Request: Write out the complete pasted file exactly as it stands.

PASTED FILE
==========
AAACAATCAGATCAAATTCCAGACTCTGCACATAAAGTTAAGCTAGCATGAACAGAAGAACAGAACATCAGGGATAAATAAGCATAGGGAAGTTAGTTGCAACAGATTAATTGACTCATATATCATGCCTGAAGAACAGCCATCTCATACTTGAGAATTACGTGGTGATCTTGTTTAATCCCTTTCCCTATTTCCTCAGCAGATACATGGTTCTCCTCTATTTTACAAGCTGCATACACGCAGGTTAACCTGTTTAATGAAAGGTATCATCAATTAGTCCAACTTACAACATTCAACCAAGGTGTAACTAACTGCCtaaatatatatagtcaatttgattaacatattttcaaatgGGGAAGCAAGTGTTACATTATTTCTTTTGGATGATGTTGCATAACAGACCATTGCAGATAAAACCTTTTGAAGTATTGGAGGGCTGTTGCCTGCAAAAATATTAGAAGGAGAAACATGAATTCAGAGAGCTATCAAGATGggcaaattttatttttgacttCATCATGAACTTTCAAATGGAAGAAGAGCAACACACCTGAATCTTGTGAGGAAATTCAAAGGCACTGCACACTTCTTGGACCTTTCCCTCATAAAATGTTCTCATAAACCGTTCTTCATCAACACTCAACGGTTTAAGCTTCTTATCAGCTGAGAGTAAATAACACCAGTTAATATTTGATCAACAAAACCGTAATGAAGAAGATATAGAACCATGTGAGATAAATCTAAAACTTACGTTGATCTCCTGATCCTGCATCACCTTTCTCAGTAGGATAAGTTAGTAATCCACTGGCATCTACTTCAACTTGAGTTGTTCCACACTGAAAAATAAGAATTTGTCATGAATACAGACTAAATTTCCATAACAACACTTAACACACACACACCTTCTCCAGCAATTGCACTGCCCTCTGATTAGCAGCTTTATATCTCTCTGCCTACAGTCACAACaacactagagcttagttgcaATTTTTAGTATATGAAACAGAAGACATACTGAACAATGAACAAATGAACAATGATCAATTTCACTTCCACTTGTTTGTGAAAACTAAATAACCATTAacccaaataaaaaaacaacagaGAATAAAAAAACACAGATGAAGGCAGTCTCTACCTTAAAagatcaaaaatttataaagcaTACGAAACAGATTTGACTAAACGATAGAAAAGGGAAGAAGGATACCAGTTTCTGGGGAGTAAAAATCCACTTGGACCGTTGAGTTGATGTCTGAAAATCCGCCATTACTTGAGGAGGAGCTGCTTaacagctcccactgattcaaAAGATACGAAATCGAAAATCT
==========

AAACAATCAGATCAAATTCCAGACTCTGCACATAAAGTTAAGCTAGCATGAACAGAAGAACAGAACATCAGGGATAAATAAGCATAGGGAAGTTAGTTGCAACAGATTAATTGACTCATATATCATGCCTGAAGAACAGCCATCTCATACTTGAGAATTACGTGGTGATCTTGTTTAATCCCTTTCCCTATTTCCTCAGCAGATACATGGTTCTCCTCTATTTTACAAGCTGCATACACGCAGGTTAACCTGTTTAATGAAAGGTATCATCAATTAGTCCAACTTACAACATTCAACCAAGGTGTAACTAACTGCCtaaatatatatagtcaatttgattaacatattttcaaatgGGGAAGCAAGTGTTACATTATTTCTTTTGGATGATGTTGCATAACAGACCATTGCAGATAAAACCTTTTGAAGTATTGGAGGGCTGTTGCCTGCAAAAATATTAGAAGGAGAAACATGAATTCAGAGAGCTATCAAGATGggcaaattttatttttgacttCATCATGAACTTTCAAATGGAAGAAGAGCAACACACCTGAATCTTGTGAGGAAATTCAAAGGCACTGCACACTTCTTGGACCTTTCCCTCATAAAATGTTCTCATAAACCGTTCTTCATCAACACTCAACGGTTTAAGCTTCTTATCAGCTGAGAGTAAATAACACCAGTTAATATTTGATCAACAAAACCGTAATGAAGAAGATATAGAACCATGTGAGATAAATCTAAAACTTACGTTGATCTCCTGATCCTGCATCACCTTTCTCAGTAGGATAAGTTAGTAATCCACTGGCATCTACTTCAACTTGAGTTGTTCCACACTGAAAAATAAGAATTTGTCATGAATACAGACTAAATTTCCATAACAACACTTAACACACACACACCTTCTCCAGCAATTGCACTGCCCTCTGATTAGCAGCTTTATATCTCTCTGCCTACAGTCACAACaacactagagcttagttgcaATTTTTAGTATATGAAACAGAAGACATACTGAACAATGAACAAATGAACAATGATCAATTTCACTTCCACTTGTTTGTGAAAACTAAATAACCATTAacccaaataaaaaaacaacagaGAATAAAAAAACACAGATGAAGGCAGTCTCTACCTTAAAagatcaaaaatttataaagcaTACGAAACAGATTTGACTAAACGATAGAAAAGGGAAGAAGGATACCAGTTTCTGGGGAGTAAAAATCCACTTGGACCGTTGAGTTGATGTCTGAAAATCCGCCATTACTTGAGGAGGAGCTGCTTaacagctcccactgattcaaAAGATACGAAATCGAAAATCT